When discussing whether or not to remove the flag, you must understand that the flag is no longer flying on top the State House as it once was years ago. Up until yesterday morning, the flag could be seen flying above the Confederate Memorial on State House grounds, and it is my understanding that, although the flag has been removed, the memorial itself will remain in place. This is just something that, for the life of me, I cannot understand. If the Confederate flag is considered offensive to a multitude of people, wouldn’t you think that the Confederate Memorial that the flag was flying over would be considered just as offensive by the same people? That being said, what good is it going to do to remove one and leave the other? If they are indeed equally offensive, as I believe they should be, remove them both or leave them both. It is pointless to take one without the other.
On the same note, if we are going to remove the Confederate flag from the SC State House grounds due to its “racist” history, we’re going to have to remove a whole lot more than the flag. For example, our US capital is named after George Washington who, at the time of his death, had 316 slaves living at Mount Vernon. Of the fifty-six men who signed the Declaration of Independence, forty-one owned slaves. Are we going to erase all their names from history too, or perhaps boycott the Declaration of Independence itself? Despite how we feel about the Confederate flag, I think the only sensible way to look at it is as a part of American history. If you don’t like the past that it represents, you can still look at it as reminder of the present that exists in spite of that past.
Lastly and most importantly, I believe we need to think long and hard about the message that the removal of the Confederate flag at this particular time is sending to our children and those around us. This flag was not removed as a result of a change of heart among the people of South Carolina. No. It was removed because some crazed lunatic who just happened to post a picture of himself holding the Confederate flag took the lives of nine innocent black Americans in the state of South Carolina. As a result, the suggestion was made to remove the Confederate flag from the State House grounds, and it was done. But did removing the flag bring those nine people back from the dead? No. Will the absence of that flag prevent another black-hearted murderer from committing the same act? The answer again is no. In fact, I personally believe the removal of the Confederate flag from the SC State House grounds will only help to fuel another attack, because anyone thinking of committing such a crime will now see that they will not be the only one blamed for whatever crime they are planning to commit.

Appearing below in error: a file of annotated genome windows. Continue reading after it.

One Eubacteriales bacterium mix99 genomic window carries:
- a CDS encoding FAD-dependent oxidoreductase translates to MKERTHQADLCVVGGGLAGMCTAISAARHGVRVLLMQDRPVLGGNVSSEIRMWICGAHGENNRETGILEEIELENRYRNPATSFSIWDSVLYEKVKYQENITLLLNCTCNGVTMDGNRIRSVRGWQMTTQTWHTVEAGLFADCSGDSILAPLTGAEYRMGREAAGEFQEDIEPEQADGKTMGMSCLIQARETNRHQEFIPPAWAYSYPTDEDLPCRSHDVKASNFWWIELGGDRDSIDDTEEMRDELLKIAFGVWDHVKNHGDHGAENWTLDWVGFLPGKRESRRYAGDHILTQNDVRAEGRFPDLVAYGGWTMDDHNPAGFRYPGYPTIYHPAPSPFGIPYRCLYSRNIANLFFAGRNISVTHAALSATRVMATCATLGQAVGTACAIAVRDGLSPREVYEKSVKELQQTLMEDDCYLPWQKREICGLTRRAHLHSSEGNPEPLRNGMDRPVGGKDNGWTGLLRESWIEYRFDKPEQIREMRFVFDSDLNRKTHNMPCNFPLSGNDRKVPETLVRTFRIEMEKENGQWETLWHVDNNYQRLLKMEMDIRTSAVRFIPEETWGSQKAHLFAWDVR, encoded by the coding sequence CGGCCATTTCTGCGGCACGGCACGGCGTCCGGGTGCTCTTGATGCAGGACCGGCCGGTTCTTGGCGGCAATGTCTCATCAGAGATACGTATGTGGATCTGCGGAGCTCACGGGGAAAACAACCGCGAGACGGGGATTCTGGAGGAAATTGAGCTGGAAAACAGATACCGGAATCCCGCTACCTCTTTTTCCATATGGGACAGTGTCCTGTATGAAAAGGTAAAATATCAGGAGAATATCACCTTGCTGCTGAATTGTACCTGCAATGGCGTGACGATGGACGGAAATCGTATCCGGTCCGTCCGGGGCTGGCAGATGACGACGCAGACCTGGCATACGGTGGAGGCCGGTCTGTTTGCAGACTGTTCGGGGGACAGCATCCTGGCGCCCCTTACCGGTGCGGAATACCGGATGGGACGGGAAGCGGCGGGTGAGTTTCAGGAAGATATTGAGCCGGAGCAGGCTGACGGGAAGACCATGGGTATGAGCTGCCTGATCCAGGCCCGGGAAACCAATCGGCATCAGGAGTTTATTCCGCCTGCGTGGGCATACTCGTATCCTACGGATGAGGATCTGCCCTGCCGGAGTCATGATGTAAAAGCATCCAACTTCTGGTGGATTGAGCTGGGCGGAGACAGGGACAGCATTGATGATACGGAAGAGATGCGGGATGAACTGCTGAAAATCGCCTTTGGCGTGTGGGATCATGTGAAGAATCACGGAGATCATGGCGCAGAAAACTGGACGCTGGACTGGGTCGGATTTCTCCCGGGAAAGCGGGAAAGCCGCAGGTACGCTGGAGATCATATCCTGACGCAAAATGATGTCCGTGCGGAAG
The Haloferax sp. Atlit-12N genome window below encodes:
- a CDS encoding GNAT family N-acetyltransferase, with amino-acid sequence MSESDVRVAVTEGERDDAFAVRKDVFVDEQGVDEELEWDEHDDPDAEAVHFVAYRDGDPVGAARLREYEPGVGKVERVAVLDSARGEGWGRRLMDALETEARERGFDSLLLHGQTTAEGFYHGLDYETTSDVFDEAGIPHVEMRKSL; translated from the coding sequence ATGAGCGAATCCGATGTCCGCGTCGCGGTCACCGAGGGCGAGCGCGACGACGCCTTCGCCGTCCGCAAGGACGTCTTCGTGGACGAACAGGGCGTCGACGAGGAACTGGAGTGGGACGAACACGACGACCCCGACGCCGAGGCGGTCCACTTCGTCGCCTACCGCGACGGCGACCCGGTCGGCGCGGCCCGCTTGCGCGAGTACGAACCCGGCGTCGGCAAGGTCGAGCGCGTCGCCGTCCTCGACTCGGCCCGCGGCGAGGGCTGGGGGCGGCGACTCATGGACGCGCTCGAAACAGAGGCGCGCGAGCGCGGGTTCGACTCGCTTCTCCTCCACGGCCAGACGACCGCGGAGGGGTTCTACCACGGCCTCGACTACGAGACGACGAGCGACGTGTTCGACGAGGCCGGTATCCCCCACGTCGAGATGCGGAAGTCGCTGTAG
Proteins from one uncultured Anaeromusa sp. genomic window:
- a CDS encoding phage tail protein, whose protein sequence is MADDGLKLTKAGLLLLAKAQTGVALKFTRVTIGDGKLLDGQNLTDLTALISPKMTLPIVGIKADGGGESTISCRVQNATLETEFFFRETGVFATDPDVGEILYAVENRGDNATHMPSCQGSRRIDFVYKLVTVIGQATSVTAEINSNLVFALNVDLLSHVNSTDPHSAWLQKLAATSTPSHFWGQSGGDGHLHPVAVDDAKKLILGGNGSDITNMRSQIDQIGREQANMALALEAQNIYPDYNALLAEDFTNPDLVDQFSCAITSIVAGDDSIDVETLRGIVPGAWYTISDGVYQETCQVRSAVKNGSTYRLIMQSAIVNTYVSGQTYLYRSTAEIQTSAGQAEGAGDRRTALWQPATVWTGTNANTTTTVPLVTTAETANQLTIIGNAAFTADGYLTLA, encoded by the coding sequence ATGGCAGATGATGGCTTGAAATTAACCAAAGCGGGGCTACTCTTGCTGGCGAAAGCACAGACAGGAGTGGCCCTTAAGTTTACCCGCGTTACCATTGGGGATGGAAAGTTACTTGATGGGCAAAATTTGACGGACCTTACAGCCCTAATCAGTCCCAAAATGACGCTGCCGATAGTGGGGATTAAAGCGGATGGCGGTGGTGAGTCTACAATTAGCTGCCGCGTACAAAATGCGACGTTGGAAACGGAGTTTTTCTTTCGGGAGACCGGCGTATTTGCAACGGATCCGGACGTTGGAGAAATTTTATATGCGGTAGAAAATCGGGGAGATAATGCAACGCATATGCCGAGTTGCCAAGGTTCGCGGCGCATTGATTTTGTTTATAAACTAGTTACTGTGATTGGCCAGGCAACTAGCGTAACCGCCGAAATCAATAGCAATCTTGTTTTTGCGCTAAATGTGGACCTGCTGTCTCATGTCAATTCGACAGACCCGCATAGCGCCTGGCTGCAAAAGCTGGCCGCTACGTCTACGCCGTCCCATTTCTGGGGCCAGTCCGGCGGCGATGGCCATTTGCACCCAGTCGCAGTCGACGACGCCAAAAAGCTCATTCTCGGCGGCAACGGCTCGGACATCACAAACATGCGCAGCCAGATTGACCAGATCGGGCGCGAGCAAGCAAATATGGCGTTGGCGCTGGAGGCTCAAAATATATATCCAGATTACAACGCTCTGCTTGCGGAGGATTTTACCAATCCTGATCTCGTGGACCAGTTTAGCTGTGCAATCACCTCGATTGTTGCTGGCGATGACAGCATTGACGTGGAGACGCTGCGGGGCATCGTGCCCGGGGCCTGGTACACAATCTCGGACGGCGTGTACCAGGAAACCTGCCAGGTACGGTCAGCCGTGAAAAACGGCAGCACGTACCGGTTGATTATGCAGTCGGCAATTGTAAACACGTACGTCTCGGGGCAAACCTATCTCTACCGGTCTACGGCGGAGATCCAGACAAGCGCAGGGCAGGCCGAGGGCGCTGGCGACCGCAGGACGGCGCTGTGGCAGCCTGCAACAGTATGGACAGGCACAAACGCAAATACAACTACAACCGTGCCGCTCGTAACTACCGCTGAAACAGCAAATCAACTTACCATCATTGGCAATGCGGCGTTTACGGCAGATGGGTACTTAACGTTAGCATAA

If you hear nothing else I say today, hear this. Ronald Reagan once said, “We must reject the idea that every time a law's broken, society is guilty rather than the lawbreaker. It is time to restore the American precept that each individual is accountable for his actions.” I don’t care who you are, how you were raised, or what you have been through in your lifetime. If you commit a crime of any sort, it is no one’s fault but your own. The Confederate flag did not take the lives of nine innocent people who had gathered to worship at Emanuel AME Church in Charleston, SC. No. A cold-blooded murderer did that. It is time to start putting the blame where it really belongs and stop exploiting the killing of innocent people to further your political agenda.
If you do not know Jesus Christ as the Lord of your life today, I invite you to come to do so before it is eternally too late for you. If you will turn from all sin and trust Christ alone to save you, He will save you today and keep you saved forever.